750-350 years ago (c.)The Pawtucket had horticultural settlements on Cape Ann.People and Communities, Indigenous People's History

The Pawtucket were a branch of the Pennacook people of present-day New Hampshire who came to present-day Cape Ann via the Merrimack Valley around 750-800 years ago. They were part of the Algonquian-speaking confederacies of the Northeast. The colonists referred to those in northern Middlesex and Essex counties as either Agawam, Naumkeag, Pennacook, Pawtucket, Wamesit, or Pentucket based on where their primary settlement was located. The Agawam were mainly settled on the Castle Neck and Ipswich Rivers in present-day Ipswich and Cape Ann. The Pawtucket identity is often confused with those of other Indigenous people of present-day Massachusetts because of their alliances, trading partners, kinship networks, and shared history during the Colonial Period.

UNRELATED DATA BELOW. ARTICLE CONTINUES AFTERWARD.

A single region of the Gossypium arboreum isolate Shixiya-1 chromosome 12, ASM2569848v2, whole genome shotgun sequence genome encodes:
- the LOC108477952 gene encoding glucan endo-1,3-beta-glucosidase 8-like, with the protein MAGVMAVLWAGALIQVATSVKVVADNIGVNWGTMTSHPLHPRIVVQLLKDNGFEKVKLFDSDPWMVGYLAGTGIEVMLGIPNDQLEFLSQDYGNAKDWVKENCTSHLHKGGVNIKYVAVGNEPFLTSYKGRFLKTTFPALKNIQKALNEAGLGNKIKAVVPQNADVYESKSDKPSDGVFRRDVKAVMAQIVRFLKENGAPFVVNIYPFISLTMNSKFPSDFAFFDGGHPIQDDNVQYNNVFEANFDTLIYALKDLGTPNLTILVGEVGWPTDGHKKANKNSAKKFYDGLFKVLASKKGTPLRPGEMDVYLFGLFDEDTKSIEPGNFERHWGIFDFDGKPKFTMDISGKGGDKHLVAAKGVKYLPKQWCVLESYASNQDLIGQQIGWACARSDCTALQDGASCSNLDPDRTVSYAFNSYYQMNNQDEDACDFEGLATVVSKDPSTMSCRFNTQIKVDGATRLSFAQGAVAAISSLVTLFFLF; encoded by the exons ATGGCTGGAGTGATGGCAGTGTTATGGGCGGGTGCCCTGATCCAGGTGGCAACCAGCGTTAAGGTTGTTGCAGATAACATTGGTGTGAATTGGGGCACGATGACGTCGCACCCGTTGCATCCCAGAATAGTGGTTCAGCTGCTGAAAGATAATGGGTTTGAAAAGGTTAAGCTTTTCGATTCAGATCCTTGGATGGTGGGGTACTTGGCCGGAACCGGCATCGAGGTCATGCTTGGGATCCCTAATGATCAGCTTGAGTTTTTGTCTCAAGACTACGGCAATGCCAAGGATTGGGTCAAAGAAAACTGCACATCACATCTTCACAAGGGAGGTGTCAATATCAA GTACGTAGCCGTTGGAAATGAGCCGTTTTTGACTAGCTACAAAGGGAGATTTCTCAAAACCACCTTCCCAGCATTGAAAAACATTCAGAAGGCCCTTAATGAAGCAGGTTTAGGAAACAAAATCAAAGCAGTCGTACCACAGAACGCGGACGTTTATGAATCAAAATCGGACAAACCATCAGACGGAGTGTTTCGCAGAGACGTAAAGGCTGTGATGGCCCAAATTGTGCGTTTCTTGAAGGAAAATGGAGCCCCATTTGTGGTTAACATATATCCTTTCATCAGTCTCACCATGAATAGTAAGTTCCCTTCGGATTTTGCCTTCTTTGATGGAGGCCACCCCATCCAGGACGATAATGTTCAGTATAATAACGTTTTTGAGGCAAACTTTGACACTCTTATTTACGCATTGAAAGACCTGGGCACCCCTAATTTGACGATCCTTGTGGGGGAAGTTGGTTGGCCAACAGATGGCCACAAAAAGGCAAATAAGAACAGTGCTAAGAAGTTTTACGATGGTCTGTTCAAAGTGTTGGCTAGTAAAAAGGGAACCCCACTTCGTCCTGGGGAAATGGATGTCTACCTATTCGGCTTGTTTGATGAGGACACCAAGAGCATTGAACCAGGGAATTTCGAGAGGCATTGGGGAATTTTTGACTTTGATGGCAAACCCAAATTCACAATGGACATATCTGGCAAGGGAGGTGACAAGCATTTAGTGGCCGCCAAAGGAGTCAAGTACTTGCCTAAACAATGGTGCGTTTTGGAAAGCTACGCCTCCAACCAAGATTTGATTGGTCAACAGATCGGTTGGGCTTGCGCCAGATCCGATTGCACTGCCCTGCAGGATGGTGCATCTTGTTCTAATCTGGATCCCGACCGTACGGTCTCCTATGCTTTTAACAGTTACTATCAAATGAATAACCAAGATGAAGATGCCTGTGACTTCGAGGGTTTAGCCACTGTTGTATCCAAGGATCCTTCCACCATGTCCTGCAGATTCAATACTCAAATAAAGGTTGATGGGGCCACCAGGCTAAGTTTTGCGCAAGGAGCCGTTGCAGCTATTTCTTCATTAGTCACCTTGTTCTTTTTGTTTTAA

Lepionka, Mary Ellen, “Politics of the Archives Redux: Indigenous History of Indigenous Peoples of Essex County, Massachusetts.” Historic Ipswich, 17 Dec. 2021, https://historicipswich.org/2021/12/17/politics-of-the-archives-redux-indigenous-history-of-indigenous-peoples-of-essex-county-massachusetts/
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